When we received the latches, everything looked pretty straightforward and we anticipated spending maybe 30-45 minutes total to remove the 2 existing factory latches and install the new locking ones on the fenders and hood. Unfortunately for us, everything started to go south quickly once we realized the passenger side factory latch was going to fight with us when we attempted to unbolt it from the fender. The factory latches are held onto the fenders by a single nut and bolt that seems easy enough to remove with a single socket placed on the nut. It seems simple enough until the bolt head decides to dig a channel into the soft plastic of the latch where it will spin freely without any way to stop it. The factory bolt has no head to place a wrench on and the only way for it to stop from spinning while you attempt to remove the nut from the bottom of the bolt is through its squared sides, which are meant to butt up against the insides of the latch. The problem arises when the resistance given by a well-rusted nut on the other end of the bolt proves to be too much for the plastic insides of the latch to hold up to a metal bolt head. This force causes the bolt head to dig a groove into the latch and the bolt will then spin freely.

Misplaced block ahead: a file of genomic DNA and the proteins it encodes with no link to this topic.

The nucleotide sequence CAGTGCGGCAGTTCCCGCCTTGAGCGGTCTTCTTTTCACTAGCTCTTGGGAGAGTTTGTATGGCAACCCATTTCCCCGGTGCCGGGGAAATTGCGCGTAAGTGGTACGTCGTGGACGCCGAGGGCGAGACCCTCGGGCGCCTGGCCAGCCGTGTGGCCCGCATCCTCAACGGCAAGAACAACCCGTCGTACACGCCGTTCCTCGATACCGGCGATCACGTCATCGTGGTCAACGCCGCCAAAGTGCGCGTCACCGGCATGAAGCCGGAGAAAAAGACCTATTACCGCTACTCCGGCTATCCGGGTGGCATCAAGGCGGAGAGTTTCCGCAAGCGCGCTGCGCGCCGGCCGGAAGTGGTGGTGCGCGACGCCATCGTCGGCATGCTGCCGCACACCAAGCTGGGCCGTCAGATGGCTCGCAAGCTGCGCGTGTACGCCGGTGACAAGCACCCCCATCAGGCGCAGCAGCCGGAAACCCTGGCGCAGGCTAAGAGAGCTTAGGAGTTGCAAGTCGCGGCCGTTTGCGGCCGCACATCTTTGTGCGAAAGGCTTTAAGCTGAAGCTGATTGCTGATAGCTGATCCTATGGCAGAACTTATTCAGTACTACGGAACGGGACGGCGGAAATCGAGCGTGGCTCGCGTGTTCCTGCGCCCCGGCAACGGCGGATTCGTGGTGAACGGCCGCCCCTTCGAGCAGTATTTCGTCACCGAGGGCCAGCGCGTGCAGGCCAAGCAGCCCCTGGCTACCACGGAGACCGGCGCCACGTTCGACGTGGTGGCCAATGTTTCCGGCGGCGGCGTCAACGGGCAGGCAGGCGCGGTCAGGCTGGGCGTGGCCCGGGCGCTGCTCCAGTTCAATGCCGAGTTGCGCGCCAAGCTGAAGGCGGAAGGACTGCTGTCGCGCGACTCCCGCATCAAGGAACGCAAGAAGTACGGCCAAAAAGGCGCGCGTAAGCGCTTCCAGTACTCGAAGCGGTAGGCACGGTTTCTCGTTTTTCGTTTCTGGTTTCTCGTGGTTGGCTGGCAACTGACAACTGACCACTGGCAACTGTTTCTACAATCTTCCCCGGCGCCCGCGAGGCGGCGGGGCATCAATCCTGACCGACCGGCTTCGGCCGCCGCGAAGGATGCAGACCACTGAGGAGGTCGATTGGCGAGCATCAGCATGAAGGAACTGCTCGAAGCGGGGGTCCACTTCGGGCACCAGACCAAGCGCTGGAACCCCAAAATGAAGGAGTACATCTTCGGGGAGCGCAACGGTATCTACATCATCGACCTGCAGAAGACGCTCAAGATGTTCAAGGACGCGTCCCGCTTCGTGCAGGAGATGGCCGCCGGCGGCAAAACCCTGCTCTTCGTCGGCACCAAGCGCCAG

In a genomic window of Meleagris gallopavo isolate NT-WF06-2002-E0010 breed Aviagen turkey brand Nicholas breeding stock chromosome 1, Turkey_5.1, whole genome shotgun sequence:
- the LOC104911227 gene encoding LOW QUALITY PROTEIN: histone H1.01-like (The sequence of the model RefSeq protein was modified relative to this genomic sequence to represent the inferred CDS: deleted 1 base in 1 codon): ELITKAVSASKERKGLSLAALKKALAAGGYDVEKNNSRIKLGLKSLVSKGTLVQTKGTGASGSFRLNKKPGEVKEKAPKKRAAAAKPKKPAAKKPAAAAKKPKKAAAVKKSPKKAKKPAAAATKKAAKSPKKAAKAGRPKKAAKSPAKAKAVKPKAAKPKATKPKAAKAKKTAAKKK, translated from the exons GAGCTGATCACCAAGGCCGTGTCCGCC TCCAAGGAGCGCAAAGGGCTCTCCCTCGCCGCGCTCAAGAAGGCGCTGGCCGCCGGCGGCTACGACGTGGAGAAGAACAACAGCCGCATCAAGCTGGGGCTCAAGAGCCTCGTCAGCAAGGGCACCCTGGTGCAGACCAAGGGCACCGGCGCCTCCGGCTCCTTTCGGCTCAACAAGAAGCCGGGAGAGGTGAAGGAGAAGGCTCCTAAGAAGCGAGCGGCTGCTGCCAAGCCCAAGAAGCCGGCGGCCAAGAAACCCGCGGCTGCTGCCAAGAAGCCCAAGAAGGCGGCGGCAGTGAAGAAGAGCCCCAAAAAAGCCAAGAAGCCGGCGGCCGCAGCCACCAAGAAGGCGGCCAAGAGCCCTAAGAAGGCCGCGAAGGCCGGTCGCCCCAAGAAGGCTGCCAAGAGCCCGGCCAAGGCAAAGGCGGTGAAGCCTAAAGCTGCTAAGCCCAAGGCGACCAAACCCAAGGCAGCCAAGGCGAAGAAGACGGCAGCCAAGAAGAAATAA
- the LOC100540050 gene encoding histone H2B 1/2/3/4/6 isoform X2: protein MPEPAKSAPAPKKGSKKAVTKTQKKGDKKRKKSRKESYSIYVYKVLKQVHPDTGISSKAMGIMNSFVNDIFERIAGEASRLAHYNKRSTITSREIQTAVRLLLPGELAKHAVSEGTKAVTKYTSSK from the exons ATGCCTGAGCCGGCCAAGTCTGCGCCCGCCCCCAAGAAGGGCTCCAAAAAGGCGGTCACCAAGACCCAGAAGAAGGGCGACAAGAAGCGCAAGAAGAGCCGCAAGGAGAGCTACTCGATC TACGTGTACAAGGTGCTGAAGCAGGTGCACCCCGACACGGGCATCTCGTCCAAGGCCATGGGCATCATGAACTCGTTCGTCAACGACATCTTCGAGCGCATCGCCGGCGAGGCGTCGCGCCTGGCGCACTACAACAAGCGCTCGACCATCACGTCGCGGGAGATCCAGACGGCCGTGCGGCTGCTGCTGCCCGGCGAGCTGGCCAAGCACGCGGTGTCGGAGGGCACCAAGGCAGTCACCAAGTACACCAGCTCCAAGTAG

How did we manage to remove the bolt once this happened to us? We tried everything from wedging a screwdriver between the sides of the bolt head and the latch, to jamming a wrench into the hole to provide enough resistance to stop the bolt from turning. In the end, we decided to break out a hacksaw and cut the latch off the bolt, as there seemed to be no way to salvage the latch after a solid hour of fighting with the spinning bolt. Once we had the latch removed, it was easy to then hold onto the bolt head with pliers while twisting the nut off on the other end. The factory latch was destroyed in the process, but we had no choice in the matter if we were to get it off the fender.